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Morse’s new bike parking area. Photo by Justin Haugens. 

The Chicago Transit Authority’s Morse Red Line station in Rogers Park, recently renovated, now has 45-108 new bike parking spaces (on what looks like 9 racks); the capacity depends on how people lock up their bikes. The bike rack type is called the “campus rack” and “hangers” are what you lean a bike against and lock to. The bike parking area is partially sheltered, has some lighting, is visible from multiple streets, and very close to a station entrance. The area is in the site of what used to be a retail space at approximately 1400 W Lunt Ave, at Greenwood Ave on the west side of the ‘L’ viaduct.

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Morse’s new bike parking area. Photo by Justin Haugens. 

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Thorndale’s new bike parking area. Photo by Rudy Luciani. 

The Thorndale Red Line station received the same racks with an identical capacity. According to an email conversation I had with a CTA staffer and a staffer in 49th ward Alderman Joe Moore’s office, the area will be fenced with “two (2) 10′ openings exiting the bike lot to the north (sidewalk) and east (alley)”; these will not be gated entrances. A DIY bike repair stand, the seventh in Chicago (all installed in 2012), was also installed. The bike parking area is on the south side of Thorndale, across the street from the station entrance, in what used to be a car parking lot.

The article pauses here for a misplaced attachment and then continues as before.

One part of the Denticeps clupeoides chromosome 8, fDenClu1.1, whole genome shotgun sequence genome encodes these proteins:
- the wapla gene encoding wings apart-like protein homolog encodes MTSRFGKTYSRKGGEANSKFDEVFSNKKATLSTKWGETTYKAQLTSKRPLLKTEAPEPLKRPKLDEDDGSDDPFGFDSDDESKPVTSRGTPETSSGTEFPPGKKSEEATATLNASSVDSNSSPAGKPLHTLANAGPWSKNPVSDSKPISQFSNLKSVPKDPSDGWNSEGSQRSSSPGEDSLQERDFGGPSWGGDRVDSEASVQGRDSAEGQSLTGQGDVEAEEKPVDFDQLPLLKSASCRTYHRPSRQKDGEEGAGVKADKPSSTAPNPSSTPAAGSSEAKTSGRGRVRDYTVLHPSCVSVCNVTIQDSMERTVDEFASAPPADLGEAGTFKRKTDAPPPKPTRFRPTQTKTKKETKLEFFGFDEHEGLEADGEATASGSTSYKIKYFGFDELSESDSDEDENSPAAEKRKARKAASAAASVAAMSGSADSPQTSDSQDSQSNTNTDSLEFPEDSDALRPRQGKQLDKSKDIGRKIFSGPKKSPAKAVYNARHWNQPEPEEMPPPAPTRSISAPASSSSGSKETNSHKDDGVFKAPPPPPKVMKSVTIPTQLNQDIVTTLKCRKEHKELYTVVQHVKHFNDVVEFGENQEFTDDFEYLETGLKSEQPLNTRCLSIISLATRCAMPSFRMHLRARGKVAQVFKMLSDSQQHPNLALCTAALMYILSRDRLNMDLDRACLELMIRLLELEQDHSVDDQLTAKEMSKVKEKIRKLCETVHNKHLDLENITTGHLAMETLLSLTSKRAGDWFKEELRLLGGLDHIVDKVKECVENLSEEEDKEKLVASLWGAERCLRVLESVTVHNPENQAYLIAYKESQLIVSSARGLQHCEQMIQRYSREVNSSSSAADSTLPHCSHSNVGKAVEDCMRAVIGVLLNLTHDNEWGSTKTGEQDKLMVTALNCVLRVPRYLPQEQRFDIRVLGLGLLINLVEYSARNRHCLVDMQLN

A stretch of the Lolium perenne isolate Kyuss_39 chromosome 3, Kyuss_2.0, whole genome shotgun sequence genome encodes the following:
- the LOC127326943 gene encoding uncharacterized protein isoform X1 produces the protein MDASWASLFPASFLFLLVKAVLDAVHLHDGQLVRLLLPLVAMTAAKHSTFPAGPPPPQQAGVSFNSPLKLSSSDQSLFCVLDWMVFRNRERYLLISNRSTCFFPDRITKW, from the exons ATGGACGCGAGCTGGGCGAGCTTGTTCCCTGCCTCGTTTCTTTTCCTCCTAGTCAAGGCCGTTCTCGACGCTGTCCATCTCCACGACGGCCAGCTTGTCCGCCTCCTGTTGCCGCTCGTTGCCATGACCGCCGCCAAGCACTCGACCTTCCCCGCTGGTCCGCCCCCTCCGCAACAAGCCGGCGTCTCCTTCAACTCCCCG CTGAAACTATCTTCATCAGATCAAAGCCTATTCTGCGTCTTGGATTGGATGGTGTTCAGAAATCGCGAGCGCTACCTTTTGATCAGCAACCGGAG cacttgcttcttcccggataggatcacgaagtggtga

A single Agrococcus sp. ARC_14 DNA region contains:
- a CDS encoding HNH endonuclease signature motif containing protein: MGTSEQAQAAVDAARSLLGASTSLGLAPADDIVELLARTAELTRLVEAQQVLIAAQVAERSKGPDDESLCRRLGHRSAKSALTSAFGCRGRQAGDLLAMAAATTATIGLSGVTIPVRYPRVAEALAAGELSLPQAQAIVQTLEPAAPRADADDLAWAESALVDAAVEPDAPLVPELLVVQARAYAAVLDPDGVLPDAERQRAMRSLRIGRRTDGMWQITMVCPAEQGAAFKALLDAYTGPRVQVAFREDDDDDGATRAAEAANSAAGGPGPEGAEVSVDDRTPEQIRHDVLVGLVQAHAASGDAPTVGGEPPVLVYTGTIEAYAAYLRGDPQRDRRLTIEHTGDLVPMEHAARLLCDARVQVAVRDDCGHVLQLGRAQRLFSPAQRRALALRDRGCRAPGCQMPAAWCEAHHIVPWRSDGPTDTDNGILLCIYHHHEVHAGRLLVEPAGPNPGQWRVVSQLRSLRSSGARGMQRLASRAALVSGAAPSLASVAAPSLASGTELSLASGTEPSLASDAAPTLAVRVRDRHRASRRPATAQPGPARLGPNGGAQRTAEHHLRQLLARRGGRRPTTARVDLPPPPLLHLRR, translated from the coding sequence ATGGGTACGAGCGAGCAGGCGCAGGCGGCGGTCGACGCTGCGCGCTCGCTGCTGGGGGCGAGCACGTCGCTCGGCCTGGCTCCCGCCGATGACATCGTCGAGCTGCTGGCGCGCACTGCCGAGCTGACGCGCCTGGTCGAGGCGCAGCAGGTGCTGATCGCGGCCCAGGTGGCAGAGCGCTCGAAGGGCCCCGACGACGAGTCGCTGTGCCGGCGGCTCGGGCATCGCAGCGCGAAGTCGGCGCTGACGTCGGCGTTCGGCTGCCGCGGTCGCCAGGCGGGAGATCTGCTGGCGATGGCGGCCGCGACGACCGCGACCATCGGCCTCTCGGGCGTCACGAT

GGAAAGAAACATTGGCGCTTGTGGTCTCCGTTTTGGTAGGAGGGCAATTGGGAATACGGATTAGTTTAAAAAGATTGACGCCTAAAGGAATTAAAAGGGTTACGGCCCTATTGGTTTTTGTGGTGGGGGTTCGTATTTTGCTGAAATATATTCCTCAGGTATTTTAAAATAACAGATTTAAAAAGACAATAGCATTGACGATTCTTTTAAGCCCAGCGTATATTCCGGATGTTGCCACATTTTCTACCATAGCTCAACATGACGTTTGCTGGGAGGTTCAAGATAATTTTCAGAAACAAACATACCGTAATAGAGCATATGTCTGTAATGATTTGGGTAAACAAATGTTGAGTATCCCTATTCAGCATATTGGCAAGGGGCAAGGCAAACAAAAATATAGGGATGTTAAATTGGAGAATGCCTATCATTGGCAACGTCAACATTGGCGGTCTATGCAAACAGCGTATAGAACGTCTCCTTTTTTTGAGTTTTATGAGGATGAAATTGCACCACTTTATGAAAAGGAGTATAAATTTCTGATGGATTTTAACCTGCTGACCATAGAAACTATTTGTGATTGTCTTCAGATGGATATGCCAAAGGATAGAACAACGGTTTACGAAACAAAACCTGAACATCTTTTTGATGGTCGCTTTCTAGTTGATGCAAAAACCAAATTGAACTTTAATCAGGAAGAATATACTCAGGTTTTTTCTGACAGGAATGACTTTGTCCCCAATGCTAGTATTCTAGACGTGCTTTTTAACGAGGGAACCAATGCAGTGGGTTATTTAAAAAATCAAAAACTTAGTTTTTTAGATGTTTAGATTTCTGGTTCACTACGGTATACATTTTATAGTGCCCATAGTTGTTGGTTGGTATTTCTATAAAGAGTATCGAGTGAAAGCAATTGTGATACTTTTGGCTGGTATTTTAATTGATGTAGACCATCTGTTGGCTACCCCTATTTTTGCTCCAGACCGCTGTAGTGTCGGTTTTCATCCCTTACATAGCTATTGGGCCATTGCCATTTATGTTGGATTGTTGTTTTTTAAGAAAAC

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Thorndale’s DIY bike repair stand. Photo by Rudy Luciani. 

I am awaiting funding cost and source information from the CTA.

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  • Erik Swedlund

    Can you explain the ways that people may lock their bikes to these racks, and how that affects capacity?

    • Jason Marshall

      The fact that we need an explanation suggests a design failure.

      • Erik Swedlund

        I do agree with you; being unfamiliar with this type of rack, I would be unsure at first how to lock my bike to it (but I’m sure I would work it out). I guess I was asking how Steven arrived at the 45 to 100 range.

    • http://www.stevevance.net/ Steven Vance

      There are 5 hangers per rack and there are 9 racks, so 45 bike parking spaces. It’s feasible that a bicycle can be locked on each side of the hanger, providing 10 bicycle parking spaces per rack. There are 9 racks, so that’s 90 bicycle parking spaces. Then, the racks each have two vertical tubes on the end, providing an additional 18 bike parking spaces. So that actually makes for 108 bicycle parking spaces.

      I like this rack design because it provides a lot of space between bicycles making maneuvering them in/out of the hanger very easy. The designers of this bike parking area left a lot of aisle space, too.